Mine are in a similar set up at the moment and of course they always want to come out and eat the grass that they’re not allowed onto, but if you never let them they will learn that it isn’t going to happen.

Also - and sorry if this isn’t right - it’s hard to see exactly from your photo - but it does look like maybe your Omlet fence posts could go into the ground further - you do have to give them a really good stamp down

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Thank you folks for your helpful and kind comments about our hens and their home. 

My husband and I have spent much of the weekend discussing options.

We've considered wooden posts in the corners of the area in an attempt to stabilise the netting along with some sort of kick boards and further posts in the middle of the area to support the netting rather than drape it over the trees. My husband isn't confident in his (limited) DIY abilities to complete this work that will give an aesthetically pleasing end product. Aesthetics will play a part in this as our garden is relatively small and the hens visible at all times. Additionally, we're not keen to add *more* concrete to our garden. We also don't want to pay out for materials to find the problem of the netting is not solved and I rather suspect the Omlet netting will always have a degree of give (I should add this is the older fencing, not the new , plastic, version).Then we'd be in a position of replacing the netting with weldmesh which, for that area, would be quite costly. Another factor is the time involved in this. 

My husband is favouring the walk-in run option as it ticks boxes. Purpose built, more pleasing on the eye, would make better use of another space in the garden and would potentially have a better re-sell value than investing in other materials. I realise here my husband is not considering the hens themselves which I am trying to balance with.

My concern is that, as mentioned by Beantree above, the hens would find a downsize stressful. I called Omlet HQ (UK) today and spoke with a chap there who advised the 2x2x2 run is sufficient space for the three (working on the 1mt square per hen) and that the increased height of the run would also provide more space available. I would make use of my netting and allow 'free range' access via this which would a significant amount of the time. IN the longer term, we may have room to expand the walk in run. 

Appreciate no one has answers to this dilemma. Matching needs to the hens with budgets and space restrictions is no easy task.  I'll do some more enquiring about the WIR option on here too.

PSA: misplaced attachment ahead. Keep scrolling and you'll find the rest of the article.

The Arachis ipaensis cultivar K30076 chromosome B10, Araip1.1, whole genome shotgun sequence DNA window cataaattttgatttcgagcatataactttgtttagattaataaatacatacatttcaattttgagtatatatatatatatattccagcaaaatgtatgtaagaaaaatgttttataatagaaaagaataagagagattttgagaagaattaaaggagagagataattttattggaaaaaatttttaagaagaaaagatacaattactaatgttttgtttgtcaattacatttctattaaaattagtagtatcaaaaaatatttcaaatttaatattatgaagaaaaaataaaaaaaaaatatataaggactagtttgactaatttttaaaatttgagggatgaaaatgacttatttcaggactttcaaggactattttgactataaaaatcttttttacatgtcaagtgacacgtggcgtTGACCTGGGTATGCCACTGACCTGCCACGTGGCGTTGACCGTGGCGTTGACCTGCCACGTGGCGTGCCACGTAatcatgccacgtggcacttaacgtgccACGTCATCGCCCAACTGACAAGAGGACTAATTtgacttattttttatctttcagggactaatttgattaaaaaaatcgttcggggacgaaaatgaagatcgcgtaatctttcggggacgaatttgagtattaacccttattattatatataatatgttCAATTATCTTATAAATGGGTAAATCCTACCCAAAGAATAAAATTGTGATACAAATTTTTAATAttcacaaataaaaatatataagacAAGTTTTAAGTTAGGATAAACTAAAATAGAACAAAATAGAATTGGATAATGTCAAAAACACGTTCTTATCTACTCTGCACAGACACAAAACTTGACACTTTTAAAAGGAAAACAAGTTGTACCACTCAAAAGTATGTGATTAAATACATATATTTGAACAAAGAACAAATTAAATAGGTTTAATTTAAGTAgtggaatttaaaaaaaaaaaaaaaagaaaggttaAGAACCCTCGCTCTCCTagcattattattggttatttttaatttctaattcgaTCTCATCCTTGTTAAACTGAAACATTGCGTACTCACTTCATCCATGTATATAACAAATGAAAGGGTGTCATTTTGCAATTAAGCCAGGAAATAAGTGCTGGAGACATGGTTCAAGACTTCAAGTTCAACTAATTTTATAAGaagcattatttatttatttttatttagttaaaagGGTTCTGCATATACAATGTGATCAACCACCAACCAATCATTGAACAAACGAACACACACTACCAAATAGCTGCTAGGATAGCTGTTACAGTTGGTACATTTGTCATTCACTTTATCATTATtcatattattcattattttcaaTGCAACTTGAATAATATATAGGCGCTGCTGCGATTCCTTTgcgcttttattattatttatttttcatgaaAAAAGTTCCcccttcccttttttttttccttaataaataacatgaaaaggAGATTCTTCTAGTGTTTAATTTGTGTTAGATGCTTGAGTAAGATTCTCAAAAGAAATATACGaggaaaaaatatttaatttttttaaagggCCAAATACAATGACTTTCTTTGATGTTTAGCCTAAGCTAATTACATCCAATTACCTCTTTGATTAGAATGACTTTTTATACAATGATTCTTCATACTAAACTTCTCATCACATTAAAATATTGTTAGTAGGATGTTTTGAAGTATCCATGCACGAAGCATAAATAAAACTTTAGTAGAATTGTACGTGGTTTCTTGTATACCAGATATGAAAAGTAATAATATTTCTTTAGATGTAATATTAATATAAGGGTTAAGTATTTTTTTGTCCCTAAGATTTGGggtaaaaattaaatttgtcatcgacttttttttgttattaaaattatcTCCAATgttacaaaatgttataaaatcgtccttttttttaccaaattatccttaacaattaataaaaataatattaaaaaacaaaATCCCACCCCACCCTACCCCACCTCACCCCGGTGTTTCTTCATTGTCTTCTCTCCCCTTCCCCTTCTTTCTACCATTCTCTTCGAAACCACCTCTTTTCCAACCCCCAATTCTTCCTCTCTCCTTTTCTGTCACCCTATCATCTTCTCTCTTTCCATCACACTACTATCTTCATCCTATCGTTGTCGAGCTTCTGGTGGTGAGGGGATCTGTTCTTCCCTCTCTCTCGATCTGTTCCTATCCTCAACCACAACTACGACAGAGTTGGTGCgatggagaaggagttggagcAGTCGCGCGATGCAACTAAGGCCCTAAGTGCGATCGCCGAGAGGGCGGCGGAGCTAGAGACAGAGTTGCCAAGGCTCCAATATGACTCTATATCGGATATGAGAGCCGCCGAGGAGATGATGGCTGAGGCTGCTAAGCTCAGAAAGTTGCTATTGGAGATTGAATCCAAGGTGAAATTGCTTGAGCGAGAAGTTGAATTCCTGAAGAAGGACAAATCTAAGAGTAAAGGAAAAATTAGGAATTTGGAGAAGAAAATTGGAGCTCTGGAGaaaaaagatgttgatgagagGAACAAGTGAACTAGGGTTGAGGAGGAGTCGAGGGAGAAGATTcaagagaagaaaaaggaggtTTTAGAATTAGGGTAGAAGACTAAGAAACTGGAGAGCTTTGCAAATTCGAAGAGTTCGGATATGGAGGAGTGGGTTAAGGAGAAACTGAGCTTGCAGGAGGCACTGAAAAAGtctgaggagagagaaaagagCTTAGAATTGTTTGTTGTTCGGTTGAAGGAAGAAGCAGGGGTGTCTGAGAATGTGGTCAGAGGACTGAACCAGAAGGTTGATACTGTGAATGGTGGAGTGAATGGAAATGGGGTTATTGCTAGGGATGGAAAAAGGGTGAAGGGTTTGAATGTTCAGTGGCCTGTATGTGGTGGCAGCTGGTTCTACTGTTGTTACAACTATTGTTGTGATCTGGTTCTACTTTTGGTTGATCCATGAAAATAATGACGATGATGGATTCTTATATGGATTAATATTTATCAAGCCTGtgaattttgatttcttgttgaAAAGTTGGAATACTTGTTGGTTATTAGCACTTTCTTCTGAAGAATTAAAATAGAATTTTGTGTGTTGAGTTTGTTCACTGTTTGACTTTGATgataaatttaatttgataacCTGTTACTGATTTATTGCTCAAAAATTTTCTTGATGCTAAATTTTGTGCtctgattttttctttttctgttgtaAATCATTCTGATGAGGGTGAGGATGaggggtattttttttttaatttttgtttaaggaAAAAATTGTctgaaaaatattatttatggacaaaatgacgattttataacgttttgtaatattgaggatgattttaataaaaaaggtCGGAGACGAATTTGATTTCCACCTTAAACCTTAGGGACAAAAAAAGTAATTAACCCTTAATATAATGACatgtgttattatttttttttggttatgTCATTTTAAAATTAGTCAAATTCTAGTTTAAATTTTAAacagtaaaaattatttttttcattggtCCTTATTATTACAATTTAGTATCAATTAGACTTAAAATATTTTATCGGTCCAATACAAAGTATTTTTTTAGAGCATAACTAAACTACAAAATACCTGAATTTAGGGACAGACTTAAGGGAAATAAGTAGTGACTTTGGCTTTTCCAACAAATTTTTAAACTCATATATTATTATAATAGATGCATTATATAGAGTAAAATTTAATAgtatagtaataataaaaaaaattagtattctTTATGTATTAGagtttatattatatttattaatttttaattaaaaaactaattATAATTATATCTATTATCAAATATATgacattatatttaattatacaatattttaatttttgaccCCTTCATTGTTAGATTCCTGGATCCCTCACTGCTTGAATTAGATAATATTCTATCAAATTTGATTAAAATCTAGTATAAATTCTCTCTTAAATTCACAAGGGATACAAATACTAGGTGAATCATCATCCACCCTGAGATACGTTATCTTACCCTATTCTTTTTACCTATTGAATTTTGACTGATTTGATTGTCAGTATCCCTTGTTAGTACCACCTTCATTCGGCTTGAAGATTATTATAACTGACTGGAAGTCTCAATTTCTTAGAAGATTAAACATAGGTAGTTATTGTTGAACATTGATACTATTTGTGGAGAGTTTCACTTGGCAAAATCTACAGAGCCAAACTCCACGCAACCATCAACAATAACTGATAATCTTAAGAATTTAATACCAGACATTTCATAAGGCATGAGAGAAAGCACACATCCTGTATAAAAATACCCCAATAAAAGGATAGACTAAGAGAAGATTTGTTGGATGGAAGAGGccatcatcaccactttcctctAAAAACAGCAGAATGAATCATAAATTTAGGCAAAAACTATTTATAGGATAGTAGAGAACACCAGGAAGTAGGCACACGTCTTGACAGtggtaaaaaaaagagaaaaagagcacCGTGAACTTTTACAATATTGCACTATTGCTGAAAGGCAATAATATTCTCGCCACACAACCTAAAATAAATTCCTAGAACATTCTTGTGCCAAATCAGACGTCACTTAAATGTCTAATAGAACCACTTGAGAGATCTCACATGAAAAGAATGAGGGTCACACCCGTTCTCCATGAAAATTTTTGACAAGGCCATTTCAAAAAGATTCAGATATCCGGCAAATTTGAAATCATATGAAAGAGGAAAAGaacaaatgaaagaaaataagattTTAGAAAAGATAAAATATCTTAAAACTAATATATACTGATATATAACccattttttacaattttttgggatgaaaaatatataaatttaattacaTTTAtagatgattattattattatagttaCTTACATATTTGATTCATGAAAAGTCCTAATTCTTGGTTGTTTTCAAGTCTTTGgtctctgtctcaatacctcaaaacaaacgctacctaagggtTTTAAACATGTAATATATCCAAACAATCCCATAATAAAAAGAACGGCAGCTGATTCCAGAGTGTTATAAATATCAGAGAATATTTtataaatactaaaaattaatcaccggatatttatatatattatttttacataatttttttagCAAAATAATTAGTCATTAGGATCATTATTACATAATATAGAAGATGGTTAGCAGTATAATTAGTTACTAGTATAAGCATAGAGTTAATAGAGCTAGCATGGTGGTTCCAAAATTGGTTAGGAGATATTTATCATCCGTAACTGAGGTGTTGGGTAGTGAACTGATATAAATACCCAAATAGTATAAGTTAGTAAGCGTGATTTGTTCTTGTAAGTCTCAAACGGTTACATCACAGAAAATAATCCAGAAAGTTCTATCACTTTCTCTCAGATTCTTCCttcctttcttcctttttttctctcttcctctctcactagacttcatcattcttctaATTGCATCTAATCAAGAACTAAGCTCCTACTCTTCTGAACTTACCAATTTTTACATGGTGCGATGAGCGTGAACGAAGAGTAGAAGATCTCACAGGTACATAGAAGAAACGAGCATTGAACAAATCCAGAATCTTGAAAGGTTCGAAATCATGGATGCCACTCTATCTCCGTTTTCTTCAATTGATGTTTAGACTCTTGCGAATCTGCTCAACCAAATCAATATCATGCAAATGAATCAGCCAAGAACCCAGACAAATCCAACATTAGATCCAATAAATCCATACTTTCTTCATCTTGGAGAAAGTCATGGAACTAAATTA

Many thanks, 

KMcD

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We all have answers KMcD, but you have the dilemma because your requirements contradict those of the hens. Sorry but the chap you spoke to knows diddly squat about chickens, he just tries to sell Omlet stuff. If he did know he wouldn't tell you what he has.

Perhaps think about rehoming them?

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9 minutes ago, Beantree said:

Perhaps think about rehoming them?

Wow Beantree... I know your views differ from some here, but this is a bit of a statement to a new hen keeper.  The current set up is definitely sufficient and a WIR will be too. The bigger is always better, but we don’t all have acres and most chickens will perfectly happy in the space provided.

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Problem is @Cat tails that the current set-up is fine but they can't cope with it, so I have to say what is the inevitable conclusion. You can't put 3 hens into a 2x2 run for 4 months of lockdown. Re-homing them is in my opinion the only option.

Sorry KMcD, this should have been a private note to Cat tails, but best you read it.

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Golly. It's been a long time since I entertained forums and now I remember why. Sigh. 

@BeantreeI disagree that re-homing is the only option, at this stage, and we will continue to explore options for our hens. 

 

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I'm very happy @KMcD that you are still open to considering options. Perhaps get someone in to do the work on the existing enclosure?

Forums are great; after all it's advice for free and you can take it or leave it.